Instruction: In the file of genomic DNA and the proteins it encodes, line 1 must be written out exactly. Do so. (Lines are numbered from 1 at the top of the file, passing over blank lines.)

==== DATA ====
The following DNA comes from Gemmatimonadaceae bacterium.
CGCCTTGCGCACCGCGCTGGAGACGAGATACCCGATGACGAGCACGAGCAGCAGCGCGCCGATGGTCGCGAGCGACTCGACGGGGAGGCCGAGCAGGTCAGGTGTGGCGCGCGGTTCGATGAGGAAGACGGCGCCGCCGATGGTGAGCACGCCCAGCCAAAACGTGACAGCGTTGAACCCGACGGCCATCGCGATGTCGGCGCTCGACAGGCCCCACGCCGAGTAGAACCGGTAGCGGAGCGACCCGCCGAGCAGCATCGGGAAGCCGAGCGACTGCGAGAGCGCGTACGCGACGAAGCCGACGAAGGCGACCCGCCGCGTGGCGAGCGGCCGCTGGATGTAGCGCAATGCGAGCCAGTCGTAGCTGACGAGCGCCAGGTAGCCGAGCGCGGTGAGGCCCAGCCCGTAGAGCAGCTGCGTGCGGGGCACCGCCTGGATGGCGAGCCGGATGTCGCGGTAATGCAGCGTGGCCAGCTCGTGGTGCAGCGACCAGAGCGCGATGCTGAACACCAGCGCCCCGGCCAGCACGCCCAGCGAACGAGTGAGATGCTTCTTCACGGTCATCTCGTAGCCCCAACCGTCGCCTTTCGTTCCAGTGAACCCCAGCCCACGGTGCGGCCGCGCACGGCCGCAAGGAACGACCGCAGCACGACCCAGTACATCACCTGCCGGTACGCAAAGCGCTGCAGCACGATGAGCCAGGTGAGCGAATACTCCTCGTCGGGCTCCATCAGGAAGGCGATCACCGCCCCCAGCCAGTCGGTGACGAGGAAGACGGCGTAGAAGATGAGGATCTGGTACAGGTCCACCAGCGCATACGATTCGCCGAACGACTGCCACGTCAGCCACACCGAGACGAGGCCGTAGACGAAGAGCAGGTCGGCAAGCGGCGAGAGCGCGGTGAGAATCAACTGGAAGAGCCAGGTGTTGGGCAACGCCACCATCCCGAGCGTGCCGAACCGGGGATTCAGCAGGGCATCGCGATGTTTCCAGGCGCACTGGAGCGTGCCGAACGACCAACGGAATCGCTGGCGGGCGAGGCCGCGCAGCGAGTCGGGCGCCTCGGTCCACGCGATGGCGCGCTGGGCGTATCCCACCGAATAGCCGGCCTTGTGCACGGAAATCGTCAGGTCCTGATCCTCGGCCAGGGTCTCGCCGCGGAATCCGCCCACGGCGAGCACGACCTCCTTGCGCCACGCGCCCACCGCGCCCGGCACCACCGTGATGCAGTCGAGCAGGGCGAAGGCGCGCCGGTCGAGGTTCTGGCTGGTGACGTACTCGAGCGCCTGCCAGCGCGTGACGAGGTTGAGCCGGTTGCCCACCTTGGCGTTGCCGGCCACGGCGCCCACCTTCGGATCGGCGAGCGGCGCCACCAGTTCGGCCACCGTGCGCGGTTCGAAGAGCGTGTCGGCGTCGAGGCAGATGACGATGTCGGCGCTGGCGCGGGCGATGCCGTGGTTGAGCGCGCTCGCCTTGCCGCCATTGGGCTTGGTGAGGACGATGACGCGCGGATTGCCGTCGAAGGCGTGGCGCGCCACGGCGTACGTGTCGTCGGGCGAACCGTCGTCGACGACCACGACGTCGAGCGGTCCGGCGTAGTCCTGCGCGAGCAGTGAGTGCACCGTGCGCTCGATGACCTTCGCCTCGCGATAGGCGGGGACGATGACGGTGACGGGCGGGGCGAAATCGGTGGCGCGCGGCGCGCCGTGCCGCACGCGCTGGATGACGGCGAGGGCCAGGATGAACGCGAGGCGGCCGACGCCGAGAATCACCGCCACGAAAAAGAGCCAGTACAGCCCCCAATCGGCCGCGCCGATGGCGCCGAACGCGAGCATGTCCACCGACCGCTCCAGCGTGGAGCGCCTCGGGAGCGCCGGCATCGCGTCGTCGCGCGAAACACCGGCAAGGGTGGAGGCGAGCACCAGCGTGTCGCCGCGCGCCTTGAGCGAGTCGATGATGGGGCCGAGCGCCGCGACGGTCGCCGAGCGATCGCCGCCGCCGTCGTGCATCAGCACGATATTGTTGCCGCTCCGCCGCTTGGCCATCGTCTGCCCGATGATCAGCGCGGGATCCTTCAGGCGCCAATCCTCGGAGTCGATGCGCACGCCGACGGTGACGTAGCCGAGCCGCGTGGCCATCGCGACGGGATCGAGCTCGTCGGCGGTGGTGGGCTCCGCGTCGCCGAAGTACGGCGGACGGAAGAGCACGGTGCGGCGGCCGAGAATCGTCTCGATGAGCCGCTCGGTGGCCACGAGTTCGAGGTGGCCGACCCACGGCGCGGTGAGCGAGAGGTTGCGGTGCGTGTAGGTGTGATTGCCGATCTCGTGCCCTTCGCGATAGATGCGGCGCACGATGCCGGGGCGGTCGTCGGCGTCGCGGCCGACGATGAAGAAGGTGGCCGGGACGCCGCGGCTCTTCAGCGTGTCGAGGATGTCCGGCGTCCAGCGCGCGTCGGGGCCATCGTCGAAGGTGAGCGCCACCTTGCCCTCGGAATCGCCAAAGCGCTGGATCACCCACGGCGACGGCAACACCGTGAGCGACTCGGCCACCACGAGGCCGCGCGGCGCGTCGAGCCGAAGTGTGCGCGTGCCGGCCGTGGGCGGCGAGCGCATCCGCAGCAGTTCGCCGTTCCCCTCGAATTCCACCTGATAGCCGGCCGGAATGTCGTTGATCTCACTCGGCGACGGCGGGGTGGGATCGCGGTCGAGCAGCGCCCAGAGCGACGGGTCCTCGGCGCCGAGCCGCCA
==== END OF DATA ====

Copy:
The following DNA comes from Gemmatimonadaceae bacterium.